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Bomb disposal sites To become difficult

Date Posted: 2004-11-26

A graveyard for old bombs lies off the southeastern coast of Okinawa, near Miyako Island.

The watery grave 6,000 meters beneath the surface is the resting place for tons of 500-pound bombs from World War II. Largest and most dangerous of the bombs are yellow phosphorus explosives which erupt when exposed to the air.

Japan’s Self Defense Agency has responsibility for recovering old munitions from all of Okinawa Prefecture, and is responsible for their detonation or safe storage. The southern graveyard has been hardened by concrete, and is reinforced twice each year to safeguard the rusting explosives. Roughly half of the bombs found are disposed at the underground site.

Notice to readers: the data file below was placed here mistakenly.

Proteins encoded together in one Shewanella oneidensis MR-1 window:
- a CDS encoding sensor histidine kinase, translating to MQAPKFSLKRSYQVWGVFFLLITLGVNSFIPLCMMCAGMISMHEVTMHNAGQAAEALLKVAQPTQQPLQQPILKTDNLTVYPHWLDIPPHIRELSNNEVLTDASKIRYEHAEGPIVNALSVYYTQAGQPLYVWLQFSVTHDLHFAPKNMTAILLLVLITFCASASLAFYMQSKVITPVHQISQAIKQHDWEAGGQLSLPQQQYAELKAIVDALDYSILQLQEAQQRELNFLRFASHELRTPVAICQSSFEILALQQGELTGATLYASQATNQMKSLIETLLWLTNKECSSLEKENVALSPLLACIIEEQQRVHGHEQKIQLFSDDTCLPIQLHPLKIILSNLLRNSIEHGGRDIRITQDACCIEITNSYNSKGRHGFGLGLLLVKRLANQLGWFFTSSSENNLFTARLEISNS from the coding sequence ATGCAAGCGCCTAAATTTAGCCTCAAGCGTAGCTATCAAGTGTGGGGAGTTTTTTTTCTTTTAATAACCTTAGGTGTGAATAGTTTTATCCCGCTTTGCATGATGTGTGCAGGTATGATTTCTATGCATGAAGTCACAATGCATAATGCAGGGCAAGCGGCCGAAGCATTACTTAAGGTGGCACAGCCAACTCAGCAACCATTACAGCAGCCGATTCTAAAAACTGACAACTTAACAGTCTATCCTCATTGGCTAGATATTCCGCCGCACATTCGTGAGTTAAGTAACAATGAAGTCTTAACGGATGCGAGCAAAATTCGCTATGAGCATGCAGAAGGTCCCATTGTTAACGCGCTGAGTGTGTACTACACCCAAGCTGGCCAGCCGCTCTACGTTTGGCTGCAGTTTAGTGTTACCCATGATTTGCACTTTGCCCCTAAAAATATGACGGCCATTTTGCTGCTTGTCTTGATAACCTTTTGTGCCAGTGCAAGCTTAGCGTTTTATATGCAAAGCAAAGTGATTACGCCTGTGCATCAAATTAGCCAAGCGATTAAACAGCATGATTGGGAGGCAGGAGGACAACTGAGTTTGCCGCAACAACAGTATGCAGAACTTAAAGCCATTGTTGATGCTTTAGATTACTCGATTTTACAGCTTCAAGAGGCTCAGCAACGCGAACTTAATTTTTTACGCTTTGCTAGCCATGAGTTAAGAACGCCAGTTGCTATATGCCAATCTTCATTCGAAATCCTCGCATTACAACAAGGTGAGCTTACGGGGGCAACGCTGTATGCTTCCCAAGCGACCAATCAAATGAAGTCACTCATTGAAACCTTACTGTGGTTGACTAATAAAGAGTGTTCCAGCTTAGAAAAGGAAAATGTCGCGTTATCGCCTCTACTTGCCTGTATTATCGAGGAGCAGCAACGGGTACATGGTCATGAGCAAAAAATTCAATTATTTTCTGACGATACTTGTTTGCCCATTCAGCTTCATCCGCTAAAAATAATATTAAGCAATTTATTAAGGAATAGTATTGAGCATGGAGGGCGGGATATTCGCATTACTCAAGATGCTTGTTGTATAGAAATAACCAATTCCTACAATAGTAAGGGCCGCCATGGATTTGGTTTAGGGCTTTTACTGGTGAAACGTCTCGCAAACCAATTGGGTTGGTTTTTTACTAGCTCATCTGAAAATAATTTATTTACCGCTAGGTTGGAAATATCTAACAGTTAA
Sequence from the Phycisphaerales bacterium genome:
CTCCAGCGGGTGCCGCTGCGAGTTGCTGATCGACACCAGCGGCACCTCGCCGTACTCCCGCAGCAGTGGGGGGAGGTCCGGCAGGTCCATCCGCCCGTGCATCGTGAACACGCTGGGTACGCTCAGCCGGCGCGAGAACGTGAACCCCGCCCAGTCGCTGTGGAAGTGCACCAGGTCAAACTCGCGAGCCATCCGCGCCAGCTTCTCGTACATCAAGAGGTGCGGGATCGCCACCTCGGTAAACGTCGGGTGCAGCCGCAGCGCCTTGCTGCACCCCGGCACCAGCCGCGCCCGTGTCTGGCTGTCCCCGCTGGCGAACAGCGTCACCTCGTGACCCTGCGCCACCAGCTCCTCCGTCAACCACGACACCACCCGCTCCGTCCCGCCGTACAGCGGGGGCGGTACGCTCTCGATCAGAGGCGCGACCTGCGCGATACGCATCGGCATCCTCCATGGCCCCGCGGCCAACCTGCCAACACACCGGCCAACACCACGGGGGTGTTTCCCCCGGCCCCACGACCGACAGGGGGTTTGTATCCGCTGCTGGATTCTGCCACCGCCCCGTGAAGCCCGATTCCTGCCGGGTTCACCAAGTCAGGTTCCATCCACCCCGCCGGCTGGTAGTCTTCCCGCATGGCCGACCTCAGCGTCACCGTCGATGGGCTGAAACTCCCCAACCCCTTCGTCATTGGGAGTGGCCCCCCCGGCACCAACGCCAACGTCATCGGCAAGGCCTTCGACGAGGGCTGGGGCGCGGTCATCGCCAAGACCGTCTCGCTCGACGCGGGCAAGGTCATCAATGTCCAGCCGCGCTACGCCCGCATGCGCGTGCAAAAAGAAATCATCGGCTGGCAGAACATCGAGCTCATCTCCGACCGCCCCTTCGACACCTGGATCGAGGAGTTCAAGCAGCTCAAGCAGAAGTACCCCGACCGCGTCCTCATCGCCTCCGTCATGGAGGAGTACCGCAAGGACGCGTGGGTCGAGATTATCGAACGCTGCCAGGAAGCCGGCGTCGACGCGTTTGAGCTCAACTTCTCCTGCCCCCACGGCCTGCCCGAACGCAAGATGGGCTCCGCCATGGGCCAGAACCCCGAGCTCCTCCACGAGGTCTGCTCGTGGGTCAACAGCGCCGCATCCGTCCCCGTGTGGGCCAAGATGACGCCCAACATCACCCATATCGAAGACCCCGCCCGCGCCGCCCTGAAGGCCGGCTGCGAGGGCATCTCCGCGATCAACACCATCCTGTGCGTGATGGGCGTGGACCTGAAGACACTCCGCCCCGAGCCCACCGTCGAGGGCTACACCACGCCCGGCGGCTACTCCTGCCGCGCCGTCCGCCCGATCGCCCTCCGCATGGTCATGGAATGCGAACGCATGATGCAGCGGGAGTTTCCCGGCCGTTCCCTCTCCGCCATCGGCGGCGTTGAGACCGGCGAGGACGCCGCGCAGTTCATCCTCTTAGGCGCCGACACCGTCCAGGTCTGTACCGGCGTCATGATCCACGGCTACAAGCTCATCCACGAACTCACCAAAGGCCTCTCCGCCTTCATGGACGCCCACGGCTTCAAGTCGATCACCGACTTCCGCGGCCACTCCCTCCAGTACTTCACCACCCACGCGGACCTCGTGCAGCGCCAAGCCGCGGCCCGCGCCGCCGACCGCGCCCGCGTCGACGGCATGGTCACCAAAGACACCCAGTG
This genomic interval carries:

That’s about to change, though, because of an international treaty soon to be ratified. The London Agreement of 1996 prohibits ocean disposal of waste products. Ministry of the Environment’s Earth Environmental Section says they don’t know what will happen to the bomb disposal site when the new treaty kicks into effect. It requires ratification by 26 countries; 21 have already inked the pact.

Japanese Self Defense Force leaders say it’s going to mean a shift to open air detonations. “We will take the bombs from the bottom, and instead explode the bomb on the ground.” American military guidelines are that explosive detonations should be limited to 50 kilograms each. JSDF officials say there are more than 1,500 tons of explosives still to be detonated.

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